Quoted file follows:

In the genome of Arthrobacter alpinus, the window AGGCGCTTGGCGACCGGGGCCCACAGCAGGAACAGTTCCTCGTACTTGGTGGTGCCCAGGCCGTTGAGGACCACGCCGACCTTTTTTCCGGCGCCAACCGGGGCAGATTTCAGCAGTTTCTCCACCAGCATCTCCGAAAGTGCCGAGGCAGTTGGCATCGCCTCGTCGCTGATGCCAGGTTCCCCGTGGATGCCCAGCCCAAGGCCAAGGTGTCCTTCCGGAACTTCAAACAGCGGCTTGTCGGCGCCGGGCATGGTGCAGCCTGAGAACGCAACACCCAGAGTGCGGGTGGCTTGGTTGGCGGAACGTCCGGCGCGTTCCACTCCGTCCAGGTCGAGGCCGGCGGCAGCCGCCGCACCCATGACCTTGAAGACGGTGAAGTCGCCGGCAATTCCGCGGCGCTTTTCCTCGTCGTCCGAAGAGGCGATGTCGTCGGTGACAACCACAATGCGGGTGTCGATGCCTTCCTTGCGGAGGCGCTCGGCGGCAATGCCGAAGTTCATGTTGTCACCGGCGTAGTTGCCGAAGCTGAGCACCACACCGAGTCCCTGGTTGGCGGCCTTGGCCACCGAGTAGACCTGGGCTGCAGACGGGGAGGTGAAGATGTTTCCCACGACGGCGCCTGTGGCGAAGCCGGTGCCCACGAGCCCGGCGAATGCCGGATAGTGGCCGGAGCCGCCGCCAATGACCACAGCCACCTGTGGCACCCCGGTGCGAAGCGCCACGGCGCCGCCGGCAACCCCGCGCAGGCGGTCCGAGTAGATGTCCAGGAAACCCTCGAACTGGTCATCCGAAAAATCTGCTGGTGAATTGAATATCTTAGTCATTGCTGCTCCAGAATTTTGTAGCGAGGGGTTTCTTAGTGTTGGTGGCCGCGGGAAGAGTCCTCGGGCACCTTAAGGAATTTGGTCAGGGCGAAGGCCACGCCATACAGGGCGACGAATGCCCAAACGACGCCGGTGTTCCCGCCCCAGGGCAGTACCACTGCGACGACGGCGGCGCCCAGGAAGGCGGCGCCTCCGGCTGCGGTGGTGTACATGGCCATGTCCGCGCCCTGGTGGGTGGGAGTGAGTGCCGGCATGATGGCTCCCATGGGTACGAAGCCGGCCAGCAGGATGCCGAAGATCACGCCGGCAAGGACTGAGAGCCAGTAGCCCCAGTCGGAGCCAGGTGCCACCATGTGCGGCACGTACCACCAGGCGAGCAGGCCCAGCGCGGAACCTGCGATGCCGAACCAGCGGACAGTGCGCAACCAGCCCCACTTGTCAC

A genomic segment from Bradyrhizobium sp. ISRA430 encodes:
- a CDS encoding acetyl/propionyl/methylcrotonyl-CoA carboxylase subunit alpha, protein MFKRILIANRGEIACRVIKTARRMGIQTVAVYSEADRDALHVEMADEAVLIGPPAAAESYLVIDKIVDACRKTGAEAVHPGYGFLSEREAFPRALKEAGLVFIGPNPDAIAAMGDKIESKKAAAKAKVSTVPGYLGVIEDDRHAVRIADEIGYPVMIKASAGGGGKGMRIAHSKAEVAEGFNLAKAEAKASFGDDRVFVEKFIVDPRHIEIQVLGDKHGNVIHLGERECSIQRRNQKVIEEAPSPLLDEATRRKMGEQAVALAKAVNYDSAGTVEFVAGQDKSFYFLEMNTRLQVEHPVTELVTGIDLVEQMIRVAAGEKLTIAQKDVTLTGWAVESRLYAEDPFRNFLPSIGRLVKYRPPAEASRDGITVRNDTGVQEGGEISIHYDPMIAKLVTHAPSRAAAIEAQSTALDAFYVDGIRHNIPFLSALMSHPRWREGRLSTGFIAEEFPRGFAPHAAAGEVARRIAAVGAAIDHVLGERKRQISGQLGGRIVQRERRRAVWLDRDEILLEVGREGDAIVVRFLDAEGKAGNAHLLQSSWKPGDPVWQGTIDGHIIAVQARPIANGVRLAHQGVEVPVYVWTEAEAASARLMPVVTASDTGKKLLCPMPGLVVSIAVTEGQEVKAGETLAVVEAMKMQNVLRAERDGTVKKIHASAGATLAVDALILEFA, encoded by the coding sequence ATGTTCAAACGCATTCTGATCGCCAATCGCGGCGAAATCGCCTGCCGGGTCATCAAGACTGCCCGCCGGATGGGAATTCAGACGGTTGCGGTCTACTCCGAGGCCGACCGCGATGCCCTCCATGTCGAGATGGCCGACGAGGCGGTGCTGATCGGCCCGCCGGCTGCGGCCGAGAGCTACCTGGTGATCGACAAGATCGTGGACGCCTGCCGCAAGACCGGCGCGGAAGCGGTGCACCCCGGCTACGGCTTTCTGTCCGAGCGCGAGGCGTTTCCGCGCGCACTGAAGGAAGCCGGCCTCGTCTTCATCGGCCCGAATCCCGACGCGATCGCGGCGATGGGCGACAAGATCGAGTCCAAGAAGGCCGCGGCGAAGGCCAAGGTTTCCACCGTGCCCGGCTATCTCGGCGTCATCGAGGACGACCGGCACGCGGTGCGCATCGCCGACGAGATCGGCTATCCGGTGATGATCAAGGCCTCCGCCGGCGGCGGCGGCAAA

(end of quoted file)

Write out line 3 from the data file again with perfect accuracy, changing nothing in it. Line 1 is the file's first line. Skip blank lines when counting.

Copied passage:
- a CDS encoding acetyl/propionyl/methylcrotonyl-CoA carboxylase subunit alpha, protein MFKRILIANRGEIACRVIKTARRMGIQTVAVYSEADRDALHVEMADEAVLIGPPAAAESYLVIDKIVDACRKTGAEAVHPGYGFLSEREAFPRALKEAGLVFIGPNPDAIAAMGDKIESKKAAAKAKVSTVPGYLGVIEDDRHAVRIADEIGYPVMIKASAGGGGKGMRIAHSKAEVAEGFNLAKAEAKASFGDDRVFVEKFIVDPRHIEIQVLGDKHGNVIHLGERECSIQRRNQKVIEEAPSPLLDEATRRKMGEQAVALAKAVNYDSAGTVEFVAGQDKSFYFLEMNTRLQVEHPVTELVTGIDLVEQMIRVAAGEKLTIAQKDVTLTGWAVESRLYAEDPFRNFLPSIGRLVKYRPPAEASRDGITVRNDTGVQEGGEISIHYDPMIAKLVTHAPSRAAAIEAQSTALDAFYVDGIRHNIPFLSALMSHPRWREGRLSTGFIAEEFPRGFAPHAAAGEVARRIAAVGAAIDHVLGERKRQISGQLGGRIVQRERRRAVWLDRDEILLEVGREGDAIVVRFLDAEGKAGNAHLLQSSWKPGDPVWQGTIDGHIIAVQARPIANGVRLAHQGVEVPVYVWTEAEAASARLMPVVTASDTGKKLLCPMPGLVVSIAVTEGQEVKAGETLAVVEAMKMQNVLRAERDGTVKKIHASAGATLAVDALILEFA, encoded by the coding sequence ATGTTCAAACGCATTCTGATCGCCAATCGCGGCGAAATCGCCTGCCGGGTCATCAAGACTGCCCGCCGGATGGGAATTCAGACGGTTGCGGTCTACTCCGAGGCCGACCGCGATGCCCTCCATGTCGAGATGGCCGACGAGGCGGTGCTGATCGGCCCGCCGGCTGCGGCCGAGAGCTACCTGGTGATCGACAAGATCGTGGACGCCTGCCGCAAGACCGGCGCGGAAGCGGTGCACCCCGGCTACGGCTTTCTGTCCGAGCGCGAGGCGTTTCCGCGCGCACTGAAGGAAGCCGGCCTCGTCTTCATCGGCCCGAATCCCGACGCGATCGCGGCGATGGGCGACAAGATCGAGTCCAAGAAGGCCGCGGCGAAGGCCAAGGTTTCCACCGTGCCCGGCTATCTCGGCGTCATCGAGGACGACCGGCACGCGGTGCGCATCGCCGACGAGATCGGCTATCCGGTGATGATCAAGGCCTCCGCCGGCGGCGGCGGCAAA